“According to the Torah they shall teach you and the judgment they shall tell you, you shall act. You shall not deviate from the thing that they tell you to the right or left.” (Devarim 17:11)
The Torah creates a system of courts for the land of Israel. These courts extend to all the cities and decide all issues of law. The highest court of the land is the Great Sanhedrin. This court is composed of seventy-one judges. These judges are the greatest Sages of the nation. The court resides in the Bait HaMikdash.
What is the role of this highest court? Our passage deals with this issue. The pasuk explains that the Great Sanhedrin interprets the Torah. This court decides the meaning of the passages of the Torah and halacha derived from these passages. The Great Sanhedrin has additional responsibilities. It enacts decrees. It establishes customs.
In short, the Great Sanhedrin combines two related roles. It interprets the Torah and legislates new laws and customs. The court is primarily involved in the development of law. The court does not resolve legal disputes between parties, or judge a person accused of violating the Torah. Only if such a case involves some novel legal issue, might it be brought before the Great Sanhedrin.
In our parasha, there is an exception to this description of the Great Sanhedrin’s role. In order to understand this exception, we must return to last week’s parasha.
Last week’s parasha – Parshat Re’eh – describes the law of the Ir HaNidachat. An Ir HaNidachat is a city in the land of Israel whose inhabitants have adopted idolatry. If a city is judged to be an Ir HaNidachat, its residents are executed and it is entirely destroyed.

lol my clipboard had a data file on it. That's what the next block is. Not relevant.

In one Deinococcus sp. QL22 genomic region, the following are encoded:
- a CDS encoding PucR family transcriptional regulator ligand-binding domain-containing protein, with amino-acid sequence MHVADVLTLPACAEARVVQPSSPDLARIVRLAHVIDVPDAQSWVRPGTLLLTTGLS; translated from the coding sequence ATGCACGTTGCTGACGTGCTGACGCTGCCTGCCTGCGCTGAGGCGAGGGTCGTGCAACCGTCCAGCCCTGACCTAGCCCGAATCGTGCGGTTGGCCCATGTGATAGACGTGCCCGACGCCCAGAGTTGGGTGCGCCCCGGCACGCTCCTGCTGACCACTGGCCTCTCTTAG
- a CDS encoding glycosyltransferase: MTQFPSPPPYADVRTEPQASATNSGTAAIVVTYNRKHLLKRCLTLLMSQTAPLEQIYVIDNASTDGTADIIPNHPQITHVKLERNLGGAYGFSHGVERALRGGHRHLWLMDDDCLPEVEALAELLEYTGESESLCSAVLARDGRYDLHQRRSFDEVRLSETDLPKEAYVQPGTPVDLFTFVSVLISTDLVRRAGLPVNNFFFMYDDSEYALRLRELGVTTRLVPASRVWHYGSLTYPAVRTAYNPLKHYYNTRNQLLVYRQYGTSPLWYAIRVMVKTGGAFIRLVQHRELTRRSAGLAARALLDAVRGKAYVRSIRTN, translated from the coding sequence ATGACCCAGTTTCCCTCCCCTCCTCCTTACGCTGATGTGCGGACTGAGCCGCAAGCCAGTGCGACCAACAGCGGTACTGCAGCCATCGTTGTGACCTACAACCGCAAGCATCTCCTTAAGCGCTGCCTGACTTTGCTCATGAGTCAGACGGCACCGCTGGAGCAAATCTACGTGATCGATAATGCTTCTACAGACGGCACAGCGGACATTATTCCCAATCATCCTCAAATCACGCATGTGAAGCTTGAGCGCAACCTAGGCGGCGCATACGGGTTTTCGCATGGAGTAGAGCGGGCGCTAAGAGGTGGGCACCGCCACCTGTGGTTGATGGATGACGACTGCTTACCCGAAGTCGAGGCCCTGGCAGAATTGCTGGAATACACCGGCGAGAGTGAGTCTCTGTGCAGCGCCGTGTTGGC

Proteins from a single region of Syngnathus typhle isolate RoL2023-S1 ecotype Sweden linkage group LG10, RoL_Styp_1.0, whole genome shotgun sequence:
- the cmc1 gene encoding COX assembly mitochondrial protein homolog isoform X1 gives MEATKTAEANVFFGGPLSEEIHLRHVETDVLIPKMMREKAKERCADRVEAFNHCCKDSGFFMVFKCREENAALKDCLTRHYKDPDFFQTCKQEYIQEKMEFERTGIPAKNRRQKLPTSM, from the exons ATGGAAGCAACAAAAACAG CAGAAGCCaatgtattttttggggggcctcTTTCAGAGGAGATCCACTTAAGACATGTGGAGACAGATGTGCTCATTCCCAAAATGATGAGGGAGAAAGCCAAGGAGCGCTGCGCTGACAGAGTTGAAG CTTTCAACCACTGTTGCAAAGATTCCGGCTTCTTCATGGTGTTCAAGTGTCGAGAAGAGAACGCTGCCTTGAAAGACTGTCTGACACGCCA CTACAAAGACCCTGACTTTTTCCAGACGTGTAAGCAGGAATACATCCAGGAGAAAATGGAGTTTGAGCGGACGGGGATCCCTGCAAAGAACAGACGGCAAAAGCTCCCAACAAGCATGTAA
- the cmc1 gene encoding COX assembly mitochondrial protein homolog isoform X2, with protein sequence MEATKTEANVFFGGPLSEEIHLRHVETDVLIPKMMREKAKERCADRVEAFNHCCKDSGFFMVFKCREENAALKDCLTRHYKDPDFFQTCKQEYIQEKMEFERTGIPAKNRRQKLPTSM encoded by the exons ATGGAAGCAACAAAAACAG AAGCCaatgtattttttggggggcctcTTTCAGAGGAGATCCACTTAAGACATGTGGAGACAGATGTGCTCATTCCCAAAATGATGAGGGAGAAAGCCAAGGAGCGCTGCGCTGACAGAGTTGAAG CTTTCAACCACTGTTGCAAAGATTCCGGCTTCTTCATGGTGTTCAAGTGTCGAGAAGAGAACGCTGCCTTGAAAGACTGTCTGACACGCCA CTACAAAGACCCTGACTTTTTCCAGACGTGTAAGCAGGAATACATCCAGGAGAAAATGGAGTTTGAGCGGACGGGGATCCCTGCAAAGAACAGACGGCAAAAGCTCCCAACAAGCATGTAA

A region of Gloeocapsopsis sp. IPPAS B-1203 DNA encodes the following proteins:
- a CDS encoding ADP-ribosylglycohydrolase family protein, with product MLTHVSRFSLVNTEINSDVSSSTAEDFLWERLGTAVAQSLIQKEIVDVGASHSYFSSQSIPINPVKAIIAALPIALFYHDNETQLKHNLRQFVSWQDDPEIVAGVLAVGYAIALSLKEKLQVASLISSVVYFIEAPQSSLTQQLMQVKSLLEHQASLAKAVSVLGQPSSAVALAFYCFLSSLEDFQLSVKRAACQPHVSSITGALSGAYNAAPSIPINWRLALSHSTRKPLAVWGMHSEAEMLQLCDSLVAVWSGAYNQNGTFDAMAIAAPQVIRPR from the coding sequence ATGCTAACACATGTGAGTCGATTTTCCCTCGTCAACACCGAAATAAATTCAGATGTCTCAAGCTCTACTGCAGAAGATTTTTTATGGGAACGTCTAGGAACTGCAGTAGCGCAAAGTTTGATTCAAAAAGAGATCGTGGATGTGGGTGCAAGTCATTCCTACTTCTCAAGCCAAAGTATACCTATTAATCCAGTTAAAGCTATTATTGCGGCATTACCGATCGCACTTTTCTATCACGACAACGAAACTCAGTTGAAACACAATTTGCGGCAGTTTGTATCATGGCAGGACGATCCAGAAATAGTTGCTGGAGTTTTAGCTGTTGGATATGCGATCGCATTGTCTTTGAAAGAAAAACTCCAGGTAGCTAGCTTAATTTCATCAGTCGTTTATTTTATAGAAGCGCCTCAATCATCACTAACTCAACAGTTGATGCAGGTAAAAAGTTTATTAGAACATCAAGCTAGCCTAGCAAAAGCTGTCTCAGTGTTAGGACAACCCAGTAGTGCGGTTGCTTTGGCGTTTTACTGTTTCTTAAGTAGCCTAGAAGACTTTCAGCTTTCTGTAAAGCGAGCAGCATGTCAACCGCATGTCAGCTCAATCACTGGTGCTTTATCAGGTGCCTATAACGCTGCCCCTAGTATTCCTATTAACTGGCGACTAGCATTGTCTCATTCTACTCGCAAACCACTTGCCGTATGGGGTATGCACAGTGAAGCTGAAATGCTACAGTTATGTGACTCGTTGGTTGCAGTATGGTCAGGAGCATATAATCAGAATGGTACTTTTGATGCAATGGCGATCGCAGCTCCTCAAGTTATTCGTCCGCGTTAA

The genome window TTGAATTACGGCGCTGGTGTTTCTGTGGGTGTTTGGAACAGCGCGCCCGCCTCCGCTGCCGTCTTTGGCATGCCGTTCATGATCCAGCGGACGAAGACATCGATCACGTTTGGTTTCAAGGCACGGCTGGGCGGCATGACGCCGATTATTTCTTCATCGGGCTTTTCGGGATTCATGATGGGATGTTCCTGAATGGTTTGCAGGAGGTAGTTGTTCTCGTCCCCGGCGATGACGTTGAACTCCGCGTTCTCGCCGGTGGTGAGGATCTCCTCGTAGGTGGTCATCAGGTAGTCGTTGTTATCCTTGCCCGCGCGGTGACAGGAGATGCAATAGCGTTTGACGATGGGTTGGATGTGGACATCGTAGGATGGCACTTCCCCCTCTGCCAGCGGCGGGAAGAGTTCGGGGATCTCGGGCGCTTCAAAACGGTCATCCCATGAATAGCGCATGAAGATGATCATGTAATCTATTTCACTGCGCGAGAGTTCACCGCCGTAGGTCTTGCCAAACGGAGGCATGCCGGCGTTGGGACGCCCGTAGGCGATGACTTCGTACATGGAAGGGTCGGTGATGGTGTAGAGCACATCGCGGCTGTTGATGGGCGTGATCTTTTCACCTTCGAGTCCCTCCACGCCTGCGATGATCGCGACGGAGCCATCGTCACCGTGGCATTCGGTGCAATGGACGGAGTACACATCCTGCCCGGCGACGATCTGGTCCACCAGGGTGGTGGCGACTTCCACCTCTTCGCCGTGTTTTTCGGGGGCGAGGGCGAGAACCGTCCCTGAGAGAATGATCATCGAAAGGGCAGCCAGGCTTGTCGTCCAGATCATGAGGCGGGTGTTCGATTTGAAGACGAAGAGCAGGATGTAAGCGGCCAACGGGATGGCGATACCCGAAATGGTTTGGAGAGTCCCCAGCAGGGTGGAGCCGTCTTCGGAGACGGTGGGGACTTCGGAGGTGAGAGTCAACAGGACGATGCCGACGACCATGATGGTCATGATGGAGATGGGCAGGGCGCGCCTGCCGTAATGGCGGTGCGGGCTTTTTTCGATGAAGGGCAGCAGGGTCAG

Our parasha teaches that only the Great Sanhedrin can judge a city suspected as an Ir HaNidachat. This restriction is not explicitly stated. It is implied. Our parasha describes the execution of Sekilah – stoning. In this description, the Torah explains that the court that resides at the gate of the city performs the stoning. This statement authorizes the court of the city to execute an individual sinner. However, the pasuk implies that the authority of a city court is limited. This court executes individuals. This court may not judge or execute the punishment of an entire city. This responsibility resides with the Great Sanhedrin alone. Only the highest court can judge and punish an Ir HaNidachat.
Although our parasha provides a source for the Great Sanhedrin’s role in judging an Ir HaNidachat, it provides no reason for this law. As a result the role ascribed to the Great Sanhedrin is enigmatic. Primarily, the court deals with defining and enacting the law. However, there is an odd exception. In the case of an Ir HaNidachat, the court actually involves itself in judging a specific case. How can the court’s involvement with the Ir HaNidachat be reconciled with the court’s predominant role as a body that defines and enacts laws?
In order to answer this question, we must better understand the role of the Great Sanhedrin. It seems that this court is essentially responsible for areas that relate to the entire nation. It decides issues of national significance. The Great Sanhedrin interprets the Torah and creates laws and establishes customs. All of these functions are consistent with the court’s mandate to provide national leadership. The entire nation is responsible to observe the Torah and the laws and customs established by this court. These activities are of national significance.
In contrast, individual disputes are not of national significance. If Reuven accuses Shimon of stealing from him, the Great Sanhedrin does not judge the case. The nation – as a whole – will not be affected by the outcome of the case. Therefore, the Great Sanhedrin does not judge individual legal disputes.